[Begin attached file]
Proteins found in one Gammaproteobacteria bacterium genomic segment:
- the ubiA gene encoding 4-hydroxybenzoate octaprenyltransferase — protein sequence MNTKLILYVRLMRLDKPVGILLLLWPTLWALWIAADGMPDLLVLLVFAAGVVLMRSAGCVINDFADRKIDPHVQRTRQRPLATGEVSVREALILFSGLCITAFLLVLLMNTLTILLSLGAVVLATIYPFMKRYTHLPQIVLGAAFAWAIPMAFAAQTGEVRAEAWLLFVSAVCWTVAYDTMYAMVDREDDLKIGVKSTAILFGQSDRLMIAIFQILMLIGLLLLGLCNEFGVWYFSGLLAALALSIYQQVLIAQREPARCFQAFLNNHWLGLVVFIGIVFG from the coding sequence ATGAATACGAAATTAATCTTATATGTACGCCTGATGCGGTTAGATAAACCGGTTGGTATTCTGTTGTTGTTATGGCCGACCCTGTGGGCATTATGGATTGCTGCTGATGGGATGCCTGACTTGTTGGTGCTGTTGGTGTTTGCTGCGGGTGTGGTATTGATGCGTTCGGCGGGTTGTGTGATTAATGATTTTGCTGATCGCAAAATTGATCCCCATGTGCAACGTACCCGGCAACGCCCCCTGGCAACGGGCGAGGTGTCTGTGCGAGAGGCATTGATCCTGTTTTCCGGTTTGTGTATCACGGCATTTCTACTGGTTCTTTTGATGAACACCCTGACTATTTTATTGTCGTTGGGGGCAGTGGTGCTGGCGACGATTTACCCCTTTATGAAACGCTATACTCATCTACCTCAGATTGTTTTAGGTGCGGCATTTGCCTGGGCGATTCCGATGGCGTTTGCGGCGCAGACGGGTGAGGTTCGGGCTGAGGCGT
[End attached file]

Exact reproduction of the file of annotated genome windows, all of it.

Proteins found in one Gammaproteobacteria bacterium genomic segment:
- the ubiA gene encoding 4-hydroxybenzoate octaprenyltransferase — protein sequence MNTKLILYVRLMRLDKPVGILLLLWPTLWALWIAADGMPDLLVLLVFAAGVVLMRSAGCVINDFADRKIDPHVQRTRQRPLATGEVSVREALILFSGLCITAFLLVLLMNTLTILLSLGAVVLATIYPFMKRYTHLPQIVLGAAFAWAIPMAFAAQTGEVRAEAWLLFVSAVCWTVAYDTMYAMVDREDDLKIGVKSTAILFGQSDRLMIAIFQILMLIGLLLLGLCNEFGVWYFSGLLAALALSIYQQVLIAQREPARCFQAFLNNHWLGLVVFIGIVFG from the coding sequence ATGAATACGAAATTAATCTTATATGTACGCCTGATGCGGTTAGATAAACCGGTTGGTATTCTGTTGTTGTTATGGCCGACCCTGTGGGCATTATGGATTGCTGCTGATGGGATGCCTGACTTGTTGGTGCTGTTGGTGTTTGCTGCGGGTGTGGTATTGATGCGTTCGGCGGGTTGTGTGATTAATGATTTTGCTGATCGCAAAATTGATCCCCATGTGCAACGTACCCGGCAACGCCCCCTGGCAACGGGCGAGGTGTCTGTGCGAGAGGCATTGATCCTGTTTTCCGGTTTGTGTATCACGGCATTTCTACTGGTTCTTTTGATGAACACCCTGACTATTTTATTGTCGTTGGGGGCAGTGGTGCTGGCGACGATTTACCCCTTTATGAAACGCTATACTCATCTACCTCAGATTGTTTTAGGTGCGGCATTTGCCTGGGCGATTCCGATGGCGTTTGCGGCGCAGACGGGTGAGGTTCGGGCTGAGGCGT